13. Fischer, G. (2000). Lifelong Learning — More Than Training, Special Issue on Intelligent Systems/Tools. In Riichiro Mizoguchi & Piet A. M. Kommers (eds), Training and Life-Long Learning (eds), Journal of Interactive Learning Research, 11(3/4), 265–94.Google Scholar
  14. Greenbaum J., & Kyng, M. (eds). (1991). Design at work: Cooperative design of computer systems. Hillsdale, NJ: Lawrence Erlbaum.Google Scholar
  15. Hartswood, M., et al. (2000). Being there and doing IT in the workplace: A case study of a co-development approach in healthcare. Proceedings of the Participatory Design Conference 2000, New York, pp. 96–105.Google Scholar
  16. Henderson, K. (1999). On line and on paper: Visual Representations, Visual Culture and Computer Graphics in Design Engineering. Cambridge, MA: MIT Press.Google Scholar
  17. Josefsson, I. (1995). A confrontation between Different Traditions of Knowledge. In B. Göranzon (ed.), Skill, Technology and Enlightment — on Practical Philosophy. New York: Springer-Verlag.Google Scholar
  18. Josefsson, I. (1988). The nurse as Engineer — the Theory of knowledge in Research in the Care Sector. In B. Göranzon & I. Josefson (eds), Knowledge, Skill and Artificial Intelligence. Berlin/Heidelberg: Springer-Verlag.Google Scholar
  19. Karasti, H. (2001). Bridging Work Practice and System Design: Integrating Systemic Analysis, Appreciative Intervention and Practitioner Participation. Computer Supported Cooperative Work, 10(2), 211–46.CrossRefGoogle Scholar
  20. Kensing, F. (2003). Methods and Practices in Participatory Design. Copenhagen: ITU Press.Google Scholar
  21. Lanzara, G. F. (1991). Shifting Stories: Learning from a reflective Experiment in a Design Process. In D. A. Schön (ed.), The Reflective Turn: Case Studies in an Educational Practice (pp. 285–320). New York: Teachers College Press.Google Scholar
  22. Lave, J., & Wenger, E. (1991). Situated Learning: Legitimate Peripheral Participation. Cambridge: Cambridge University Press.CrossRefGoogle Scholar
  23. Luff, P., Hindmarsh, J., & Heath, C. (2000). Workplace studies, recovering work practice and informing systems design. Cambridge: Cambridge University Press.CrossRefGoogle Scholar
  24. Meier, F. (1998). Lœring er indviklet i praksis! — et speciale om lœringsbegreber, uformelle lœreprocesser og fjedervikling. [Learning is complex in Practice]. Roskilde: Tek-Sam Forlaget. Rapportserien, 1998, nr. 63.Google Scholar
  25. Minneman, S. L. (1991). The social Construction of a Technical Reality: Empirical Studies of Group Engineering design Practice. Doctoral dissertation, Stanford, Department of Mechanical Engineering.Google Scholar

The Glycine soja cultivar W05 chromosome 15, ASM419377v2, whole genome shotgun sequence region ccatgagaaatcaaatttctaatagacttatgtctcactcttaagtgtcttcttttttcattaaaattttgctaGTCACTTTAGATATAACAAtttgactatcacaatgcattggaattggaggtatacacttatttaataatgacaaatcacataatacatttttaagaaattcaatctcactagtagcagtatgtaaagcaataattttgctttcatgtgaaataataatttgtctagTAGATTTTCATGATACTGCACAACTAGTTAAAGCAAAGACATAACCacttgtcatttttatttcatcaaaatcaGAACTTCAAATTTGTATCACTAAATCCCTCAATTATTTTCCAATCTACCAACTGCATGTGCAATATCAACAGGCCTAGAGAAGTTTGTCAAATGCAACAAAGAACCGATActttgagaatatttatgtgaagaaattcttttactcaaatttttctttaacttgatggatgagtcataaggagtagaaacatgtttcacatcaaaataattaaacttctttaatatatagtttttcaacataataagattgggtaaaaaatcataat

26. Orr, J. E. (1996). Talking about machines. An ethnography of a modern job. Ithaca: ILR Press.Google Scholar
  27. Passarge, L., & Binder, T. (1996). Supporting Reflection and Dialogue in a Community of Machine Setters. AI & Society, 10(1), pp. 79–88.CrossRefGoogle Scholar
  28. Resnick, M., & Kafai, Y. (1994). Constructionism in Practice: Rethinking the Roles of Technology in Learning. Research report. Cambridge, MA: MIT Media Lab.Google Scholar
  29. Sandberg, Å. (1992). Technological change and co-determination in Sweden. Philadelphia, PA: Temple University Press.Google Scholar
  30. Schön, D. A. (1987). Educating the Reflective Practitioner — Toward a New Design for Teaching and Learning in the Professions. New York: Basic Books.Google Scholar
  31. Star, S. L. (1995). The Politics of Formal Representations: Wizards, Gurus and Organizational Complexity. In S. L. Star (ed.), Ecologies of Knowledge. Albany: State University of New York Press.Google Scholar
  32. Suchman, L. A. (1987). Plans and situated actions: the problem of human-machine communication. Cambridge: Cambridge University Press.Google Scholar
  33. Wenger, E. (1998). Communities of Practice — Learning, Meaning, and Identity. Cambridge: Cambridge University Press.CrossRefGoogle Scholar

Copyright information

© Thomas Binder, Erling Björgvinsson and Per-Anders Hillgren 2005

Authors and Affiliations

  • Thomas Binder
  • Erling Björgvinsson
  • Per-Anders Hillgren

There are no affiliations available

Personalised recommendations